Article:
Frequently Asked Questons

(1) What does a family law mediator do?

According to Fla. Stat. section 44.1011 (2) mediation is a process whereby a neutral and impartial third person acts to encourage and facilitate the resolution of a dispute without prescribing what it should be. It is an informal and non-adversarial process intended to help disputing parties reach a mutually acceptable agreement.

Thus, a family law mediator helps the parties explore different settlement opportunities while maintaining impartiality and neutrality. The mediator should has no stake in the outcome, but should be a good listener, communicator and problem solver with the ability to think outside to box to help the parties achieve positive results given the circumstances and facts.

However one of the fundamental building blocks of mediation is self determination and therefore any agreement must be acceptable to all mediation parties. A family law mediator should hopefully be seen as a positive influence in a normally troubling time.

(2) How does family law mediation start (how does the process work)?

Mediation can be used to resolve any type a dispute between two or more parties.

In a typical family law divorce mediation the court already has jurisdiction and orders the parties to mediation. In court ordered mediation either the parties can choose the mediator or the court mediation department can assign a mediator.

If a petition for divorce has not been filed with the court the parties can choose to have a mediated divorce. This could include a pro se mediation where the mediator would assist the parties in filling out all necessary forms and resolving any disputes through mediation.

(3) How do divorce court documents get filed?

The documents can be e-filed with the court system. In court order mediation the documents can be filed by the mediation department. In pro se cases the documents can also be filed with the clerk of court.

(4) How long does mediation take?

Typically, when the court orders mediation it gives the parties approximately 60 days to complete the mediation. I am typically able to schedule mediations within the next week to two weeks when requested. The typical mediation session is for three hours; however, in highly contested matters a full day of mediation or longer may be required.

(5) Is mediation cheaper than using lawyers to handle a divorce?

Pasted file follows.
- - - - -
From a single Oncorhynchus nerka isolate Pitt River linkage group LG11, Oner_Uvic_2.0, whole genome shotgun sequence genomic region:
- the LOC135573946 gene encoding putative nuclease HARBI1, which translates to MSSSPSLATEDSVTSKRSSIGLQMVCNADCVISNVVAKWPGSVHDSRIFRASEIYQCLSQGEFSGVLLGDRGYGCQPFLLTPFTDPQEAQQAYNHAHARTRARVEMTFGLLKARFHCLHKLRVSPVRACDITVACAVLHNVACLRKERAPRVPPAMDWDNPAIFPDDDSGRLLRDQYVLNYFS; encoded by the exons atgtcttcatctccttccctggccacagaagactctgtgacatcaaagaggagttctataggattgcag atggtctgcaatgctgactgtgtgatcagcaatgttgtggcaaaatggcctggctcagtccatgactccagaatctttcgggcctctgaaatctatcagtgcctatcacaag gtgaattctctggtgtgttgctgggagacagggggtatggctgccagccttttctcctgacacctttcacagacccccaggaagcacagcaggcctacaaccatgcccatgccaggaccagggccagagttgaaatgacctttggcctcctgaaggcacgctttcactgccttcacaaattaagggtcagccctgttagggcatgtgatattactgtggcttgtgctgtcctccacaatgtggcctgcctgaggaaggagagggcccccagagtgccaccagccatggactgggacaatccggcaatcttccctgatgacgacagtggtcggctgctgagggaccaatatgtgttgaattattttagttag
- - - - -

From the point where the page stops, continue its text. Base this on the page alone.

Yes!!! My private mediation fees are $250 dollars an hour; which typically split between the two parties or $125 dollars per hour per party. Thus, a typical mediation will cost less than $500 dollars for each party. Try finding a family law attorney for that!

(6) Will our agreement be enforceable?

Yes. It’s a binding contract enforced by the court. Absent a showing of fraud the agreement would be difficult to have rescinded.

(7) Should I see a lawyer during mediation?

That is a personal preference. Mediations can be held with just the parties. Other mediations have attorney participation for one side or both.

(8) What if we can’t agree on all issues?

Mediation can always result in a partial agreement where agreed items are resolved and not agreed items are left for the court or judge to make the determination. Again the nice thing about mediation is you can control the outcome and you can mold an agreement to work for both parties.

(9) We don’t get along well – how can we possibly mediate?

Many family mediation cases take place in separate rooms with the mediator conducting shuttle diplomacy and carrying messages back-and-forth between the two rooms. If you were able to get along well, then more likely than not, you would not be in divorce mediation.

(10) How do you prepare for family mediation?

Prepare your financial affidavit.

Think about a parenting plan and custody arrangements

Think about division of assets

Be prepared to make decisions affecting your future.

Be ready to “think outside the box”

Be ready to listen, understand and be creative.